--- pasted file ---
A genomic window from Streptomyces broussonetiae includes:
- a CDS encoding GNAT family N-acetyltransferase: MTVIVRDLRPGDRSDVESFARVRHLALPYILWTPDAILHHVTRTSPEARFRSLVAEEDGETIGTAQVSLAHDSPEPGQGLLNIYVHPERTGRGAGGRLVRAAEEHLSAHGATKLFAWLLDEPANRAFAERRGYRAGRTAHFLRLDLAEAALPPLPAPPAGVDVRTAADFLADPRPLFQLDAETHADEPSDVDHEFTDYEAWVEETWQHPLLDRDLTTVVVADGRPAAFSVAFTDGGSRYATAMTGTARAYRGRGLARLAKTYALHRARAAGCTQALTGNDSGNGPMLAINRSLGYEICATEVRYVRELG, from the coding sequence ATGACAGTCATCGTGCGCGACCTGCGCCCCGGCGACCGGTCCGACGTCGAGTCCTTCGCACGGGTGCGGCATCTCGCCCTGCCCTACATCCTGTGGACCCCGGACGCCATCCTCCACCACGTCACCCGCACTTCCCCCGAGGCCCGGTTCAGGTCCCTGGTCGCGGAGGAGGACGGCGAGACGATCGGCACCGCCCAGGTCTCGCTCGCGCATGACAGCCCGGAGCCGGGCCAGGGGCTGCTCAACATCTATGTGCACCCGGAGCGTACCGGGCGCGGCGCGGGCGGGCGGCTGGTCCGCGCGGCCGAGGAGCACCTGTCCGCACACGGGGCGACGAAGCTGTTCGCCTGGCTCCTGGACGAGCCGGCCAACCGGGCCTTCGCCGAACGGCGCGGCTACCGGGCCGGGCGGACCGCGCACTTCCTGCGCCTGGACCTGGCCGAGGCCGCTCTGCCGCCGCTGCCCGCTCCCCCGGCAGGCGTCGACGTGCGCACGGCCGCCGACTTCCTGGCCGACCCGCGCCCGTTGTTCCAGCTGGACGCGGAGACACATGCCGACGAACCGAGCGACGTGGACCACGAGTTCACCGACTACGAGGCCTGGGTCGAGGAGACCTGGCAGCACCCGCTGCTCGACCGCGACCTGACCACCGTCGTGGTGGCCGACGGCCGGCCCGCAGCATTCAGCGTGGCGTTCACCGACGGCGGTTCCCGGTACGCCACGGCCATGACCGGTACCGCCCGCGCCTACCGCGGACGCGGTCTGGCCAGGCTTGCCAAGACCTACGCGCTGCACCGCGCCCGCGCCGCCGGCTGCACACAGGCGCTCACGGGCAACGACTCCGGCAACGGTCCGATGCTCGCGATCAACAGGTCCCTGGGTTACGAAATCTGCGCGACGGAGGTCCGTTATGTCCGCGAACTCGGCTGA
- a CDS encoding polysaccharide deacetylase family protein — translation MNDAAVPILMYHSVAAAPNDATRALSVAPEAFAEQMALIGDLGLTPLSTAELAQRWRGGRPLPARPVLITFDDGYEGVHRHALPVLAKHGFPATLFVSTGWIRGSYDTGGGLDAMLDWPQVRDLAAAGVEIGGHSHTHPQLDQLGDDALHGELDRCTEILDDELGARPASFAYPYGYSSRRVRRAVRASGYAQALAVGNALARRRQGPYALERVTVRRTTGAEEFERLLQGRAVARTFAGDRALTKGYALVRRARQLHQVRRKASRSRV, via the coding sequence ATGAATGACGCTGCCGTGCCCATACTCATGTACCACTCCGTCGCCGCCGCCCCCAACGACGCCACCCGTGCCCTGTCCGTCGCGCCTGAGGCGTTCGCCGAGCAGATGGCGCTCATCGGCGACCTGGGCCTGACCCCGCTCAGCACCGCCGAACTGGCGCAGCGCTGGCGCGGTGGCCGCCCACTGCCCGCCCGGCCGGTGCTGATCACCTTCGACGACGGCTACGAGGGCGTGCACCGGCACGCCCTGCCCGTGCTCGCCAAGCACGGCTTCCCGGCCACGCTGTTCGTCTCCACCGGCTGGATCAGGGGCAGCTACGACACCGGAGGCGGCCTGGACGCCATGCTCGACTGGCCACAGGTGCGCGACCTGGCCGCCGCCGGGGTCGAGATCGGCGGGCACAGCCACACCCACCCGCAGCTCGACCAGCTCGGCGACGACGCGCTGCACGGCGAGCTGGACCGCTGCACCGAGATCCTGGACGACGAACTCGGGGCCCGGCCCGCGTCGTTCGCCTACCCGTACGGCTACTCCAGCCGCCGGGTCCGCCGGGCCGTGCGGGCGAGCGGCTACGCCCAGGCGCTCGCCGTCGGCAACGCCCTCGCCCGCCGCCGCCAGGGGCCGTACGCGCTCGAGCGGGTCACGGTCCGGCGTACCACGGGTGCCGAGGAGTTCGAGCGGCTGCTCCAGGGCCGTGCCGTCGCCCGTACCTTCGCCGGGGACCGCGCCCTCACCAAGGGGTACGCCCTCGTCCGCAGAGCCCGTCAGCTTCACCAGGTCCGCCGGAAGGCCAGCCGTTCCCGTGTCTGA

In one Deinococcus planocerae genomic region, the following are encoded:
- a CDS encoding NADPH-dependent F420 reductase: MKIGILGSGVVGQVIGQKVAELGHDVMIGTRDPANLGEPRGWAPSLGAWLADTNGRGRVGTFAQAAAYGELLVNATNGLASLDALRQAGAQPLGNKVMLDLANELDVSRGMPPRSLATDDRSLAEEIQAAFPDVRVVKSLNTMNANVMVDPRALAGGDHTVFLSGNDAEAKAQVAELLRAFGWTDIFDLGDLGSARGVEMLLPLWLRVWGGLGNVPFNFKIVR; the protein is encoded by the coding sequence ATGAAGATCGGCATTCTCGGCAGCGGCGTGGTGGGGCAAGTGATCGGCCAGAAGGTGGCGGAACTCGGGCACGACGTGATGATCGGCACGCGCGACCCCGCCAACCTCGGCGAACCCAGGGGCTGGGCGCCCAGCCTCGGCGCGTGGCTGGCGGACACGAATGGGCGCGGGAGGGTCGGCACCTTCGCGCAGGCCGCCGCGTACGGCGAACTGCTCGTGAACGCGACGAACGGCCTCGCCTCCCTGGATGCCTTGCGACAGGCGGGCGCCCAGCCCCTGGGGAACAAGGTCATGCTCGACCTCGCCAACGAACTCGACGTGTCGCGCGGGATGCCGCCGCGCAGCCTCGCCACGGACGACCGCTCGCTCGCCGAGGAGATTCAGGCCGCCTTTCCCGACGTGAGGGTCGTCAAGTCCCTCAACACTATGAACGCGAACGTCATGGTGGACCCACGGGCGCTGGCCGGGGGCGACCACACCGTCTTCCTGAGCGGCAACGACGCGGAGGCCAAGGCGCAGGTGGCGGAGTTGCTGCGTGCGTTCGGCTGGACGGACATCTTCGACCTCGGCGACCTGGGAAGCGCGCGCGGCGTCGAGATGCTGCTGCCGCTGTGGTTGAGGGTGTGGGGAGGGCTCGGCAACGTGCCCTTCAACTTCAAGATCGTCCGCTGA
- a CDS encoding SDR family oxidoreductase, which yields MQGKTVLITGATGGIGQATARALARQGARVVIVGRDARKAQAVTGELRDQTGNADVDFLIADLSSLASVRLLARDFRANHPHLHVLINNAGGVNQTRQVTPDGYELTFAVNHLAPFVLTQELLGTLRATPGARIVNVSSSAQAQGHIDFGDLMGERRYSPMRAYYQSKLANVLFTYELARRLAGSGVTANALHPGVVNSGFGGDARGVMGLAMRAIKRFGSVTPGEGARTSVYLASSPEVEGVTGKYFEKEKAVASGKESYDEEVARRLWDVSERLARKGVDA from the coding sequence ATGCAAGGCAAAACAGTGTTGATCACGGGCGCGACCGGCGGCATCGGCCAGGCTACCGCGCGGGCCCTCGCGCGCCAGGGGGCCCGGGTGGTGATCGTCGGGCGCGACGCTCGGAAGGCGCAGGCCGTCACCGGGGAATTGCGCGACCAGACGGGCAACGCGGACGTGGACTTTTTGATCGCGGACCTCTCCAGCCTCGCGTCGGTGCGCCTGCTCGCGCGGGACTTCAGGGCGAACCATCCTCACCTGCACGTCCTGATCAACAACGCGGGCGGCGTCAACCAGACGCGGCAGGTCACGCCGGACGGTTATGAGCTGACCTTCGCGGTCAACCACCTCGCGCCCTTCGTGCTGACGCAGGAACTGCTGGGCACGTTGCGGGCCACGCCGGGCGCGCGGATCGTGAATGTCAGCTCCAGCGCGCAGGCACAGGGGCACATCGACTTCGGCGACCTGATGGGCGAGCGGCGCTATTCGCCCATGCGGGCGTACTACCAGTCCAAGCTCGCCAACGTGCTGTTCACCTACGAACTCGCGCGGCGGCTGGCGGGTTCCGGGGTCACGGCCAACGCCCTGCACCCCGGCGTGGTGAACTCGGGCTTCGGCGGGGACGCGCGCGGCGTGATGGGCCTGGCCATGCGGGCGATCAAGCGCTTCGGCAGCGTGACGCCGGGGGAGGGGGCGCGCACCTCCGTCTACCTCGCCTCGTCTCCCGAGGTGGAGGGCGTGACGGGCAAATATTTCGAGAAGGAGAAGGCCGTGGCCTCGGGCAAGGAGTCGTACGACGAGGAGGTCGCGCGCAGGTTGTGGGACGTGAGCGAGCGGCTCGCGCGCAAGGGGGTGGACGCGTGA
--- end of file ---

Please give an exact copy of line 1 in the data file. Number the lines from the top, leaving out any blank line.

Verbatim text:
A genomic window from Streptomyces broussonetiae includes: